The Beta Test (2021)
Written and Directed by Jim Cummings & PJ McCabe
It’s not a stretch to say the face of Hollywood has changed in the last few years. This is due to movements that push for transparency around those who wield power in the media industry, particularly around accusations of sexual assault and rape. The labor movement has also been calling the film industry to task for the lack of fair compensation and overworking as studios bank billions streaming content 24/7. The face of wide release theatrical movies has also changed, so smaller, character-focused films get ignored for big-budget blockbuster content, often attached to a cinematic universe. This chaotic shift is at the center of Jim Cummings & PJ McCabe’s The Beta Test, a dark horror-comedy that skillfully weaves these elements together.
Jordan (Cummings) is a talent agent whose firm doesn’t represent performers; instead, they buy lucrative IPs and then license them to production companies. They are currently trying to fight the Writer’s Guild, who want increased compensation from streaming services. But the thing pulling Jordan out of the meetings and into his own head is the mysterious purple envelope without a return address. The card inside invites him to an anonymous no-strings sexual encounter. He just needs to complete a short survey about sex acts he likes and drop the return envelope in the mail. Jordan bites the bullet and goes through with the tryst but is blindfolded, as is the woman he has sex with. She sees him as he leaves, but when he turns around, she’s lost in the shadows, and the door closes. This leads to an obsession with uncovering who that woman was and who sent him the envelope. It quickly becomes clear Jordan was not the only person targeted, which is happening to a small sample of people in the city.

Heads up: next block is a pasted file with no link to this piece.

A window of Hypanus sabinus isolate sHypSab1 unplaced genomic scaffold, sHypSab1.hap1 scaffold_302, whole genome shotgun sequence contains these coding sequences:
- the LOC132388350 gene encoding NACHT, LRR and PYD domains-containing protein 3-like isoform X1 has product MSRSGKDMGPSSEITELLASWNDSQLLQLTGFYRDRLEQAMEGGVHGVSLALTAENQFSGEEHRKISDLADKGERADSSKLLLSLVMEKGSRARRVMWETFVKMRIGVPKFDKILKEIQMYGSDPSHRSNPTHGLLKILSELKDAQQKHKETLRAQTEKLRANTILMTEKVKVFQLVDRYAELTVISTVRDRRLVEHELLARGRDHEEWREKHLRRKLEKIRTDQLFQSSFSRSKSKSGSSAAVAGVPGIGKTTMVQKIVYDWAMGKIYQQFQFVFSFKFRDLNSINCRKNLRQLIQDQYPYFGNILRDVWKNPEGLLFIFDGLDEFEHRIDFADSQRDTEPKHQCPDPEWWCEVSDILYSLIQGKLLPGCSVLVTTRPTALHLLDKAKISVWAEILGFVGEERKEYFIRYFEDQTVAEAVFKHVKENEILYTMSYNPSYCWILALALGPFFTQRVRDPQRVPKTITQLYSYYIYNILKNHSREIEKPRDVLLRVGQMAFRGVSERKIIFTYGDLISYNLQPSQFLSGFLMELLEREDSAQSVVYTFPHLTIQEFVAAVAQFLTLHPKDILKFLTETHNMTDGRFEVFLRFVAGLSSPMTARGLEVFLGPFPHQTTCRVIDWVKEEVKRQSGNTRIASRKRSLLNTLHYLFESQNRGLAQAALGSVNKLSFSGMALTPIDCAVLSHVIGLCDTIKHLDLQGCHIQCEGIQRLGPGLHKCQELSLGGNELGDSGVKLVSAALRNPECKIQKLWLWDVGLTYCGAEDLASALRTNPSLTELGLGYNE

Cummings has cornered the market on playing white men on the verge of a neurotic breakdown. The character of Jordan is a delightful figure to see go through this as he’s intentionally meant to represent much of the bad things revealed about Hollywood. He’s certainly not at the Weinstein level of monstrous, but he is definitely presented as an easy person to despise. There’s no sense of chemistry or attraction from him to his fiancee. He berates one of his employees due to his own insecurities. When he’s attempting to uncover the truth behind his encounter, Jordan lies about who he is and even jumps a couple people. Jordan feels like he’s always smiling through gritted teeth and a clenched jaw, forever on the precipice of a mental collapse.
For Jordan, his life is the meticulous curation of a fantasy. He’s leasing the Tesla he claims to own. Being engaged is more of a status symbol than something he cares about. As his fiancee is preparing for their wedding, Jordan simply can’t be bothered to even pay attention as she talks about details. When a potential new client is brought to the firm’s attention, Jordan trots out his fakest grin and glad-handing only to be made a fool by said potential client. When he’s out with his fiancee and friends, Jordan can’t help but zone out while staring at other women, contemplating if they would make for a good side piece. There must always be a deal, whether business or sexual going on for him. The promise of a no-strings encounter is too good an opportunity to pass up for someone like Jordan.
I appreciated that the film focused on Jordan and his character arc rather than a plot-heavy conspiracy movie. In other hands, this would have been a script full of shocking twists that pushed credulity, instead Cummings & McCabe make sure everything follows how this one man reacts and the actions he takes out of desperation & obsession. I can easily see people complaining that his fiancee is underdeveloped, but it makes narrative sense because we see her from his perspective for most of the film. The finale is where we suddenly get more of a sense of who she is and hints at someone much more in control than Jordan realizes.
What kept me from completely loving the dark humor of the movie was the production value. I don’t think Cummings is a bad filmmaker, but a film like this needs a slicker, refined look. What we get is relatively flat production design which I didn’t think would be the case after the promising opening scene. There are moments of clever editing, but the cinematography is very unsurprising. What kept me so engaged was Cummings, his body and face exuding the strain Jordan is feeling as things get worse and worse for him. I hope this filmmaker gets larger budgets in the future because I’d love for the technical aspects of the movies to be at an even higher level of technical prowess. The stories and his performances deserve it.